What You Need to Know About the New Machinery Regulation

The Machinery Directive has regulated the health and safety requirements of machinery sold in the European Union since 2006. However, the Machinery Directive is being replaced by the new Machinery Regulation on January 14th, 2027 and will known as the Machinery Regulation moving forward. The Machinery Regulation was officially adopted by the European Union on June 14th, 2023 and entered into force later this summer.

Difference Between Directives & Regulations

The primary difference between Directives and Regulations is that Regulations are to be enforced in the same manner by all countries in the EU. Alternatively, Directives allow European Union countries to enforce the law within their laws, meaning how a Directive is enforced may vary from country to country. Moving forward, the Machinery Regulation will be enforced consistently across all markets in the European Union.

Impact on Machinery Already on the Market

If your machinery is already on the market in the European Union, you don’t need to make any changes to it. The new Machinery Regulation only applies to products and equipment yet to be imported to European Union markets for sale.

Impact on Machinery Yet to Hit the Market

The important thing to understand initially is the transition between the two. Whilst both the Machinery Directive and Regulation are in force, you can select which your equipment conforms to. Until January 14th, 2027 (with certain exceptions) you can legitimately continue to place gear on the market that conforms to the Directive. Thereafter all machinery must conform to the Regulation.

If you mass manufacture a product that you intend to place on the market today and it conforms to the Directive, but your distributors do not sell all the inventory until after the deadline, that is OK. If the product is considered to be “on the market” at the deadline it gets grandfathered, and so that remaining inventory (that is already on the market) can still be sold freely.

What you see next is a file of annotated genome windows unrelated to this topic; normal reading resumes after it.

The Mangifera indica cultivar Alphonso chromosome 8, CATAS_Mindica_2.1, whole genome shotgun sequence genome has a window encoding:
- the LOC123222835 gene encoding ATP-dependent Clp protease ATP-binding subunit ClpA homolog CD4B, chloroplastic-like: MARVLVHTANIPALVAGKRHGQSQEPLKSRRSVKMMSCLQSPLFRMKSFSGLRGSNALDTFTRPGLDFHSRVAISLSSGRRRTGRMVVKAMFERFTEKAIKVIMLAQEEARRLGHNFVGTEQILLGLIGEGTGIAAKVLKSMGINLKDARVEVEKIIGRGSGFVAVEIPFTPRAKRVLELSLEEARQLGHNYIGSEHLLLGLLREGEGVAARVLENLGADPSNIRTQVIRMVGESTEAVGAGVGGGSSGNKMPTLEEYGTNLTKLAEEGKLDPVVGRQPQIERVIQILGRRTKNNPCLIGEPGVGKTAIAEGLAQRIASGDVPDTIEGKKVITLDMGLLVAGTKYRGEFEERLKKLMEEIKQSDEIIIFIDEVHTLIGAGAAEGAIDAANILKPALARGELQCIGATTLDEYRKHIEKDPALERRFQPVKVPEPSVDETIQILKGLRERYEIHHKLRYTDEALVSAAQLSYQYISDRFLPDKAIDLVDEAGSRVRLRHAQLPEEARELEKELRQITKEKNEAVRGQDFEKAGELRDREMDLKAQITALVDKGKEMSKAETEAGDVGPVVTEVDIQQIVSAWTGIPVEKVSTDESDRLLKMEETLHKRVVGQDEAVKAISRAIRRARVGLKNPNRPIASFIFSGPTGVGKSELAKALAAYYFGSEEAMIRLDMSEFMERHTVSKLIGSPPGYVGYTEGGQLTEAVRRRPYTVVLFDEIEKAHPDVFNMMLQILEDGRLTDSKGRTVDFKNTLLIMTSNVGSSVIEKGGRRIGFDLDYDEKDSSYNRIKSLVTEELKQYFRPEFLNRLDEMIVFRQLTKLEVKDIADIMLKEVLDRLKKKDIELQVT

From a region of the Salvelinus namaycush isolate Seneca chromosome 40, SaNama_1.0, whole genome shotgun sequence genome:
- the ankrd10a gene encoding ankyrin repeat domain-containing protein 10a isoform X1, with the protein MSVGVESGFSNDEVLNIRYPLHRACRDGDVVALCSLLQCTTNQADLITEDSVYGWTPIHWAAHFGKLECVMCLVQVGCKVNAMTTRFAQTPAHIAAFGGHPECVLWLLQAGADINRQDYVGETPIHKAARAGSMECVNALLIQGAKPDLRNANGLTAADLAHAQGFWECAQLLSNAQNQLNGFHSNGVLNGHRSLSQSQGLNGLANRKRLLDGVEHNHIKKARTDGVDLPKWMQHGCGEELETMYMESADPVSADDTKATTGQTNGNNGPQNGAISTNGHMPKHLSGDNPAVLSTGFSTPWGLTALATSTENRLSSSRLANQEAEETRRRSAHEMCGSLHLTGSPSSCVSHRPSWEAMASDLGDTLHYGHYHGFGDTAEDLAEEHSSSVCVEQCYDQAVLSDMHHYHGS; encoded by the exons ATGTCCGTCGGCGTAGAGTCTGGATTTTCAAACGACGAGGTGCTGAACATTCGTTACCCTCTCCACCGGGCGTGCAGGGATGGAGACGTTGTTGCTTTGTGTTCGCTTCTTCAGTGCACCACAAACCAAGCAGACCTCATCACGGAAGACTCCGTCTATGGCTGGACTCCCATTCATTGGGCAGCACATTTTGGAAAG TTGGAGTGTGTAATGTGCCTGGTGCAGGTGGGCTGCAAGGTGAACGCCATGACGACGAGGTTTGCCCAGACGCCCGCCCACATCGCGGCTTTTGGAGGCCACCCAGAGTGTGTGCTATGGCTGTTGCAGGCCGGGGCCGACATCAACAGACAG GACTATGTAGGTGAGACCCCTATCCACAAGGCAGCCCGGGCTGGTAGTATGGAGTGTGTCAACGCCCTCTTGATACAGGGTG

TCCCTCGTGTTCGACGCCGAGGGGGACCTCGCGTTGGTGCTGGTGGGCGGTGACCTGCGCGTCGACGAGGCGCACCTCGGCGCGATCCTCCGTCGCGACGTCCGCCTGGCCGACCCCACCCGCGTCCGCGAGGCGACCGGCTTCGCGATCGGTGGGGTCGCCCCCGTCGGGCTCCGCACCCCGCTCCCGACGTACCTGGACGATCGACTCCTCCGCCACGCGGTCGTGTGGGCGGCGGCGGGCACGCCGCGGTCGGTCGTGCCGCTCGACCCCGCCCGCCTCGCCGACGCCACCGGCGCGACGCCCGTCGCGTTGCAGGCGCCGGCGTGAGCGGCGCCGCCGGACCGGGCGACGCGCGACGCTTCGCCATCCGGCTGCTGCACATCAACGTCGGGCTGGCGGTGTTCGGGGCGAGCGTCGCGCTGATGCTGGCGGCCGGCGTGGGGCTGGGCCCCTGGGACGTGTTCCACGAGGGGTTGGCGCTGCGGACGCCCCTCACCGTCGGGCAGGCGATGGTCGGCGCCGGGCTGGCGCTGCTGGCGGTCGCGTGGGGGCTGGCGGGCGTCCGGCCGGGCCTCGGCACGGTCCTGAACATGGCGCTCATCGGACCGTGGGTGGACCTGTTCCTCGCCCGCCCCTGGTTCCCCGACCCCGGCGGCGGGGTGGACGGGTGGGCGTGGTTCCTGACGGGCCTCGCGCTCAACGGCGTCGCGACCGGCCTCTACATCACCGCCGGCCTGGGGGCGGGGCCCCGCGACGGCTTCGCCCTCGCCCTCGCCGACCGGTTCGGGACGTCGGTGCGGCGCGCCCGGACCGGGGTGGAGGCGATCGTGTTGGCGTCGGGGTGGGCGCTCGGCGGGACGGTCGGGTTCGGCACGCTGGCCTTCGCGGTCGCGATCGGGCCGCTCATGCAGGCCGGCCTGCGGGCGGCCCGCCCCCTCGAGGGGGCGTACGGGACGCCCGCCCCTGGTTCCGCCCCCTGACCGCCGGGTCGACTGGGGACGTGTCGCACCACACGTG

If you made a batch of inventory and had not placed it all on the market, say it is warehoused outside the EU, then the moment the deadline passes all that remaining inventory would need to be re-certified to meet the Regulation, not the Directive, before it could be placed on the market. It is the individual inventory items that get grandfather rights, not the model or the design.

Changes to Expect from the New Machinery Regulation

Many companies in the United States that have been adhering to the Machinery Directive and selling machinery in the European Union won’t notice any major changes. The really significant changes brought about by the new Machinery Regulation apply to advanced manufacturing such as AI and robots, otherwise the changes typically involve the technicality of implementation (i.e., how the laws are enforced by countries in the EU), as noted above. We will be addressing the changes in detail separately.

Trust the Machinery Regulation Experts at Technology International

Technology International is keeping a close eye on the changes that the new Machinery Regulation will bring to companies selling machinery to countries in the EU. Click the link below to contact a Machinery Regulation expert with questions about how this change will affect your company or to be guided through the CE Marking process.